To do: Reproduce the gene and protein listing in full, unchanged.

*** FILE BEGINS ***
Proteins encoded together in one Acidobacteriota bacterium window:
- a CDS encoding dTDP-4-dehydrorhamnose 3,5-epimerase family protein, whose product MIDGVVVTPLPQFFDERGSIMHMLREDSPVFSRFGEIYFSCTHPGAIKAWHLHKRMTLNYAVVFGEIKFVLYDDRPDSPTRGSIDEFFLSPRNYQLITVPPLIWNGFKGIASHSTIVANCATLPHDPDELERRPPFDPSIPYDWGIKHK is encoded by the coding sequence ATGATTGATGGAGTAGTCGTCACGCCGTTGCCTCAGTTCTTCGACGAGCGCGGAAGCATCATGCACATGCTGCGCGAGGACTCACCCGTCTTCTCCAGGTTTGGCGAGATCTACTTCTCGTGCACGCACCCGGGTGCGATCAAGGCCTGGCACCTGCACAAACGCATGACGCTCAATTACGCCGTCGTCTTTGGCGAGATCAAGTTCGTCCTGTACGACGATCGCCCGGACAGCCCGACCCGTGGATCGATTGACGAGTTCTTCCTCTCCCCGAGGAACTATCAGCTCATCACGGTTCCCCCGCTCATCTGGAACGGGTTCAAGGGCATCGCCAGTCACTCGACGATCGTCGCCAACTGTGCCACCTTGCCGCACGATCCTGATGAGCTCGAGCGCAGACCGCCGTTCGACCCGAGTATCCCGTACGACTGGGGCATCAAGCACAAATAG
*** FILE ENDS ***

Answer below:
Proteins encoded together in one Acidobacteriota bacterium window:
- a CDS encoding dTDP-4-dehydrorhamnose 3,5-epimerase family protein, whose product MIDGVVVTPLPQFFDERGSIMHMLREDSPVFSRFGEIYFSCTHPGAIKAWHLHKRMTLNYAVVFGEIKFVLYDDRPDSPTRGSIDEFFLSPRNYQLITVPPLIWNGFKGIASHSTIVANCATLPHDPDELERRPPFDPSIPYDWGIKHK is encoded by the coding sequence ATGATTGATGGAGTAGTCGTCACGCCGTTGCCTCAGTTCTTCGACGAGCGCGGAAGCATCATGCACATGCTGCGCGAGGACTCACCCGTCTTCTCCAGGTTTGGCGAGATCTACTTCTCGTGCACGCACCCGGGTGCGATCAAGGCCTGGCACCTGCACAAACGCATGACGCTCAATTACGCCGTCGTCTTTGGCGAGATCAAGTTCGTCCTGTACGACGATCGCCCGGACAGCCCGACCCGTGGATCGATTGACGAGTTCTTCCTCTCCCCGAGGAACTATCAGCTCATCACGGTTCCCCCGCTCATCTGGAACGGGTTCAAGGGCATCGCCAGTCACTCGACGATCGTCGCCAACTGTGCCACCTTGCCGCACGATCCTGATGAGCTCGAGCGCAGACCGCCGTTCGACCCGAGTATCCCGTACGACTGGGGCATCAAGCACAAATAG